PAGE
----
ARI SHAPIRO, HOST:

For educators, the snow and subzero temperatures force a tough decision on closing schools. This winter, the NPR Ed team has noticed a trend. School administrators trying to soften the blow by announcing - even celebrating - snow days with some catchy videos. NPR's Elissa Nadworny reports.

ELISSA NADWORNY, BYLINE: In Swartz Creek, Mich., a suburb of Flint, school was canceled this week. Here's how students and parents found out.

(SOUNDBITE OF YOUTUBE VIDEO, "SCCS ANNOUNCEMENT 1-29-19")

BEN MAINKA: (Singing) I heard about a winter storm. It's cold and dreary. Stay home. Stay warm. It's cold and it's a snowy winter morning.

NADWORNY: In a video on YouTube, Superintendent Ben Mainka and High School Principal Jim Kitchen put on cool sunglasses.

(SOUNDBITE OF YOUTUBE VIDEO, "SCCS ANNOUNCEMENT 1-29-19")

JIM KITCHEN AND BEN MAINKA: (Singing) It's a snow day, a winter cold day. Stay home and just play. It's a great family day.

NADWORNY: There are tons of these videos. Everyone from Rock Falls, Ill., to Missouri Valley, Iowa, to Decatur, Miss., wants in on the fun, with varying degrees of musical talent.

(SOUNDBITE OF VIDEO MONTAGE)

UNIDENTIFIED SINGER #1: (Singing) And we're closed Tuesday 'til the roads are cleared by the snow plow man. And we're closed Tuesday...

UNIDENTIFIED SINGERS: (Singing) Hey, I'm staying home from school today.

UNIDENTIFIED SINGER #2: (Singing) Make it grand and take it easy.

BRIAN MCCANN: It's funny. It's a little mini phenomenon.

NADWORNY: That's Brian McCann, the principal of Joseph Case High School in Swansea, Mass. Last winter, he starred in a snow day take on the musical "Chicago."

(SOUNDBITE OF YOUTUBE VIDEO, "ALL THAT SNOW (SWANSEA PUBLIC SCHOOLS SCHOOL CLOSURE PSA)")

MCCANN: (Singing) Hey there, kids, the super's called no school 'cause all that snow. You see, the roads...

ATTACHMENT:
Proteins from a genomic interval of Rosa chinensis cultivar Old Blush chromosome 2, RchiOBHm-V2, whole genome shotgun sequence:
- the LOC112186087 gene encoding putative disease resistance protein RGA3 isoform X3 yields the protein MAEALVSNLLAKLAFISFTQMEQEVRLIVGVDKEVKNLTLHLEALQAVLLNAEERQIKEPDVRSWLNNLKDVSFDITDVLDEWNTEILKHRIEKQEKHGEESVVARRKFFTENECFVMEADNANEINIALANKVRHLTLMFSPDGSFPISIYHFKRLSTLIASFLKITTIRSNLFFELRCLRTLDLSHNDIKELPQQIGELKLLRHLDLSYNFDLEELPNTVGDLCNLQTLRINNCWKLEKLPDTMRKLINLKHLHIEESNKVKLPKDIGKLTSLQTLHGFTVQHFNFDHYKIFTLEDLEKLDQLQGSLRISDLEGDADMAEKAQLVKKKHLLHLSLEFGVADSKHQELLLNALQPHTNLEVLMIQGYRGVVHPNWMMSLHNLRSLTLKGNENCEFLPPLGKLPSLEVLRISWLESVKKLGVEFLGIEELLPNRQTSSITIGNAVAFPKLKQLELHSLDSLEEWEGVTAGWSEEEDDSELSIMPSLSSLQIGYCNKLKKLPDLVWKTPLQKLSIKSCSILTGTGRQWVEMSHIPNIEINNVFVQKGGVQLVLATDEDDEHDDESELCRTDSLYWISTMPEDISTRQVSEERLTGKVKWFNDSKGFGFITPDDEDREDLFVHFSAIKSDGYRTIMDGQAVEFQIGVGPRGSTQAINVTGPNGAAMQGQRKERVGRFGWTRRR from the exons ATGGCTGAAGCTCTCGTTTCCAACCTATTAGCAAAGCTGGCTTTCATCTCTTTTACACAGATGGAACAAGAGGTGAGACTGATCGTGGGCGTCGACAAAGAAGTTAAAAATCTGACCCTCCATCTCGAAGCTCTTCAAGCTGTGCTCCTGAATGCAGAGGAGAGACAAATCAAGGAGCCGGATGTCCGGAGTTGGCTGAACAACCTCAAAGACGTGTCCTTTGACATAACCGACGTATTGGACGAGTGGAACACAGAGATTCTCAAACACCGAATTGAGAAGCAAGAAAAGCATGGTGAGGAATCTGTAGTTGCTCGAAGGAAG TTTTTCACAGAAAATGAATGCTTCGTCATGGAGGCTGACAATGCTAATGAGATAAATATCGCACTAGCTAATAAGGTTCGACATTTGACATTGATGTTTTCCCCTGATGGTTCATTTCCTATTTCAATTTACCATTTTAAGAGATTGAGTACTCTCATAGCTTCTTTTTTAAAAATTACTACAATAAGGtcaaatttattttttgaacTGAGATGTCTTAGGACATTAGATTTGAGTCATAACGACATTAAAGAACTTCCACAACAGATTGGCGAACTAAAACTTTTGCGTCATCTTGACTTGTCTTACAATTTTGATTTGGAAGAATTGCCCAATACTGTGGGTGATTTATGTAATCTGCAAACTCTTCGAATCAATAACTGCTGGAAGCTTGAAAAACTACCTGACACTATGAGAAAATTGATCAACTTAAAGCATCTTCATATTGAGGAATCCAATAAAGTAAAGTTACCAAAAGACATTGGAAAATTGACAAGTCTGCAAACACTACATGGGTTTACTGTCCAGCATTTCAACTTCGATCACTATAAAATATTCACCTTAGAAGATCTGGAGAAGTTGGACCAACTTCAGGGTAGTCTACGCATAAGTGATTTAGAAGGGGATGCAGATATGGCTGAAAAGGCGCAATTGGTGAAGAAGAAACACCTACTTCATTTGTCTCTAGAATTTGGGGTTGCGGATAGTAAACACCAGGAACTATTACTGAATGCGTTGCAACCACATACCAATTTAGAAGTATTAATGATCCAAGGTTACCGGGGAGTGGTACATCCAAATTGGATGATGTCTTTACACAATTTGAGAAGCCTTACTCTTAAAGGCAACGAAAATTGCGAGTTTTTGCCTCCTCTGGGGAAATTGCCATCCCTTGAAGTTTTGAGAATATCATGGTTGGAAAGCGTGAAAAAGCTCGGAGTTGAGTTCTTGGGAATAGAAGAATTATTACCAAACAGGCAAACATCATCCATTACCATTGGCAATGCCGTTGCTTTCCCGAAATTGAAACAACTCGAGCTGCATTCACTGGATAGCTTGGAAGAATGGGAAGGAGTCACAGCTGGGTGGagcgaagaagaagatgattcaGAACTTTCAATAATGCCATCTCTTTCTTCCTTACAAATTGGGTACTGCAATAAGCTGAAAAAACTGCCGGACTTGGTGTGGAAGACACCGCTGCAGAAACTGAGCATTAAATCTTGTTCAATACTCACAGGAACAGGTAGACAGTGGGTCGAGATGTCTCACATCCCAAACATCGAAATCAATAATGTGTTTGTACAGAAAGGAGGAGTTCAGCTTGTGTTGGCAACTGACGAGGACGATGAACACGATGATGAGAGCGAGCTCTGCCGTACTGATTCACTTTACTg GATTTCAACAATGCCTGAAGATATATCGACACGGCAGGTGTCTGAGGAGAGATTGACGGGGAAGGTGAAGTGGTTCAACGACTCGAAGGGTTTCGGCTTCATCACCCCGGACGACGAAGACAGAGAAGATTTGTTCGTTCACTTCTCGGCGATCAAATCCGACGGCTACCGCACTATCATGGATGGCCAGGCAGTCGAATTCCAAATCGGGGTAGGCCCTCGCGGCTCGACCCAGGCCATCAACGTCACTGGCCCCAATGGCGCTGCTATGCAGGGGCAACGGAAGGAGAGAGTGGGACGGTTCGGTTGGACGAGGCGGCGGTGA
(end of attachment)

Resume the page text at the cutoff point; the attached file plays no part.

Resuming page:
NADWORNY: There's fake snow. McCann is singing center stage with a group of students dancing around him. Teachers and students were involved in the highly secretive project.

MCCANN: We had a code name for it. We called it Project Voldemort. So just like the villain in "Harry Potter," you couldn't ever mention the name.

NADWORNY: They finished making the video in the fall. And then...

MCCANN: We just waited and waited until we had a snow day.

NADWORNY: Finally, snow arrived. They hit publish. It was such a big hit that this year, there is a sequel.

MCCANN: We have one in the can, and we cannot wait for the flakes to come down in southeastern Massachusetts.

NADWORNY: For now, students in Swansea are in school, so they'll just have to keep watching last year's video on YouTube.

(SOUNDBITE OF YOUTUBE VIDEO, "ALL THAT SNOW (SWANSEA PUBLIC SCHOOLS SCHOOL CLOSURE PSA)")

MCCANN: (Singing) There's no school today, so just stay home and play....

NADWORNY: Elissa Nadworny, NPR News.

(SOUNDBITE OF YOUTUBE VIDEO, "ALL THAT SNOW (SWANSEA PUBLIC SCHOOLS SCHOOL CLOSURE PSA)")

MCCANN: (Singing) In all that snow... Transcript provided by NPR, Copyright NPR.